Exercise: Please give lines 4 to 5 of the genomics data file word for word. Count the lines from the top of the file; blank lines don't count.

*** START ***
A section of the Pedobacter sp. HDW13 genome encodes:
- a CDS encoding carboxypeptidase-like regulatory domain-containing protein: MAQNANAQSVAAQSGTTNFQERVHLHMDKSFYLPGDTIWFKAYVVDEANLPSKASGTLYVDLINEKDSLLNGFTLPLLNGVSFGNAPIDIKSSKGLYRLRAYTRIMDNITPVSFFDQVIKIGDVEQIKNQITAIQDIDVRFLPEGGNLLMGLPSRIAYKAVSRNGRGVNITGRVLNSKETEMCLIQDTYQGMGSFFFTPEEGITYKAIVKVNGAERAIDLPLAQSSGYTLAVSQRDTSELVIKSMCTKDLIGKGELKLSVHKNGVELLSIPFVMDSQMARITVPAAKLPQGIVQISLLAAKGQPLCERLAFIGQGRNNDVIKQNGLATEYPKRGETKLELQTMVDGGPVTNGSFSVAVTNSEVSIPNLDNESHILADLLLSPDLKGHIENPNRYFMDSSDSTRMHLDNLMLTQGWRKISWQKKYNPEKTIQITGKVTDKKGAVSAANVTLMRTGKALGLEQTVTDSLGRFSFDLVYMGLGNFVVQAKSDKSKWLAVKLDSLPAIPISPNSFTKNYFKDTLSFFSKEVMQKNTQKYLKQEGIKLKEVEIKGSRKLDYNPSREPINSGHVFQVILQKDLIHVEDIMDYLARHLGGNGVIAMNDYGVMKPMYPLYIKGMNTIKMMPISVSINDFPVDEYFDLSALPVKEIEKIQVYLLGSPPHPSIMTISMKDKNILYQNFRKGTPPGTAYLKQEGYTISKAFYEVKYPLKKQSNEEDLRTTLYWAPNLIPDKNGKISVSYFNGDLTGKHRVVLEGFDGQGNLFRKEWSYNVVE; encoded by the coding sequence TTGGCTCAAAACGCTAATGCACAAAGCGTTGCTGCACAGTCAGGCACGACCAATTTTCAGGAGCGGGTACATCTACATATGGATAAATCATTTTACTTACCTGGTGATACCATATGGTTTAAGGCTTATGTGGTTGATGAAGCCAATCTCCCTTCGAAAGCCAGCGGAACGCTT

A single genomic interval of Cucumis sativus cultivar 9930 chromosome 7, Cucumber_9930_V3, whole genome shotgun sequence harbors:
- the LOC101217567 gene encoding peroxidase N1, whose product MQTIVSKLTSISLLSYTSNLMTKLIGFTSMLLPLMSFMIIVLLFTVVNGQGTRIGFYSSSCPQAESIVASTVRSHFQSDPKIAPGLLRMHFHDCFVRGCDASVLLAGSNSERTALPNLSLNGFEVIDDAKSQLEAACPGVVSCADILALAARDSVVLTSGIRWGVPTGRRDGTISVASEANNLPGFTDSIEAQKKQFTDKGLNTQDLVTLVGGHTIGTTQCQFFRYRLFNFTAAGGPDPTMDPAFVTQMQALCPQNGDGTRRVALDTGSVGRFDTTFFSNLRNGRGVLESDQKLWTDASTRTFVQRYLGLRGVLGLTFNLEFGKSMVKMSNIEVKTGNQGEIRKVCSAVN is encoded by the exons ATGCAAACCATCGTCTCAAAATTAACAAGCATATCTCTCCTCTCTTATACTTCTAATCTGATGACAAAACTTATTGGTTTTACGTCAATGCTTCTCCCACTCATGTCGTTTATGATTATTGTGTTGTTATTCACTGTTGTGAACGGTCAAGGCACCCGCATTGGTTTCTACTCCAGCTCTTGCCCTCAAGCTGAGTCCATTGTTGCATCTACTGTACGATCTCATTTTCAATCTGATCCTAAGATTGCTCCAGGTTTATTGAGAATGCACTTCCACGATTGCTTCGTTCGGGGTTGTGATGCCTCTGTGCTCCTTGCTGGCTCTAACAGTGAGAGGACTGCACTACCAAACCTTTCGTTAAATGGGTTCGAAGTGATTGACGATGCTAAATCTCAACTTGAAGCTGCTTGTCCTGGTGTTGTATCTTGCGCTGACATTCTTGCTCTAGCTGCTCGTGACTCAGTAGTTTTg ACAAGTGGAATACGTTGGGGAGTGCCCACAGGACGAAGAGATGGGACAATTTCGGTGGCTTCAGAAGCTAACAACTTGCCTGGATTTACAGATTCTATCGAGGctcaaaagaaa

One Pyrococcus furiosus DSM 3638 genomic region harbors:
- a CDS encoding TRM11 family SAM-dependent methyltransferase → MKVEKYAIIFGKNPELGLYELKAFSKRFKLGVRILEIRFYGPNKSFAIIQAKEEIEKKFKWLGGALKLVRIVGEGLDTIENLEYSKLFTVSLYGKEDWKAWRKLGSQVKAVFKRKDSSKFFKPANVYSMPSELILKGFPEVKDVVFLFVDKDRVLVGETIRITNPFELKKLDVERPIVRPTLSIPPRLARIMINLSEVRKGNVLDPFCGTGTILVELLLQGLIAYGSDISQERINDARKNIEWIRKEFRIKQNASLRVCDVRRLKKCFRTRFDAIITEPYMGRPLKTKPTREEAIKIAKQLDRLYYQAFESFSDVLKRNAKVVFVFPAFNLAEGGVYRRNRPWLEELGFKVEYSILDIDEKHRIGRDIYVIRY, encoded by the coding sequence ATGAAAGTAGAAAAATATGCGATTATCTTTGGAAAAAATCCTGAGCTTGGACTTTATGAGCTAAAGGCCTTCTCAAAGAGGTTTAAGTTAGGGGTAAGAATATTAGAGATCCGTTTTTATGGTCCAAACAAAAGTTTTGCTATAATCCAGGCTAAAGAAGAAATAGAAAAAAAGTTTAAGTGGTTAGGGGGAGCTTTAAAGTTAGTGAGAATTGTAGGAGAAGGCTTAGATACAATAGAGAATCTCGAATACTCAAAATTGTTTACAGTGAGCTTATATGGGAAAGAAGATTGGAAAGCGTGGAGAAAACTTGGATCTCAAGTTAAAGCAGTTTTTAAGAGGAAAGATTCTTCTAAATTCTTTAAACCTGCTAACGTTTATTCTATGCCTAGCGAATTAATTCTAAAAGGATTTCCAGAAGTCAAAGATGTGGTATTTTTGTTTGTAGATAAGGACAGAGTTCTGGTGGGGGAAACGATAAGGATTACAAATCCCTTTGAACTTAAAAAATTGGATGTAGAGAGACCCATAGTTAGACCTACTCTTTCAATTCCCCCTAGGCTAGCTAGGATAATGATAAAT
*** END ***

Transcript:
- the LOC101217567 gene encoding peroxidase N1, whose product MQTIVSKLTSISLLSYTSNLMTKLIGFTSMLLPLMSFMIIVLLFTVVNGQGTRIGFYSSSCPQAESIVASTVRSHFQSDPKIAPGLLRMHFHDCFVRGCDASVLLAGSNSERTALPNLSLNGFEVIDDAKSQLEAACPGVVSCADILALAARDSVVLTSGIRWGVPTGRRDGTISVASEANNLPGFTDSIEAQKKQFTDKGLNTQDLVTLVGGHTIGTTQCQFFRYRLFNFTAAGGPDPTMDPAFVTQMQALCPQNGDGTRRVALDTGSVGRFDTTFFSNLRNGRGVLESDQKLWTDASTRTFVQRYLGLRGVLGLTFNLEFGKSMVKMSNIEVKTGNQGEIRKVCSAVN is encoded by the exons ATGCAAACCATCGTCTCAAAATTAACAAGCATATCTCTCCTCTCTTATACTTCTAATCTGATGACAAAACTTATTGGTTTTACGTCAATGCTTCTCCCACTCATGTCGTTTATGATTATTGTGTTGTTATTCACTGTTGTGAACGGTCAAGGCACCCGCATTGGTTTCTACTCCAGCTCTTGCCCTCAAGCTGAGTCCATTGTTGCATCTACTGTACGATCTCATTTTCAATCTGATCCTAAGATTGCTCCAGGTTTATTGAGAATGCACTTCCACGATTGCTTCGTTCGGGGTTGTGATGCCTCTGTGCTCCTTGCTGGCTCTAACAGTGAGAGGACTGCACTACCAAACCTTTCGTTAAATGGGTTCGAAGTGATTGACGATGCTAAATCTCAACTTGAAGCTGCTTGTCCTGGTGTTGTATCTTGCGCTGACATTCTTGCTCTAGCTGCTCGTGACTCAGTAGTTTTg ACAAGTGGAATACGTTGGGGAGTGCCCACAGGACGAAGAGATGGGACAATTTCGGTGGCTTCAGAAGCTAACAACTTGCCTGGATTTACAGATTCTATCGAGGctcaaaagaaa

One Pyrococcus furiosus DSM 3638 genomic region harbors: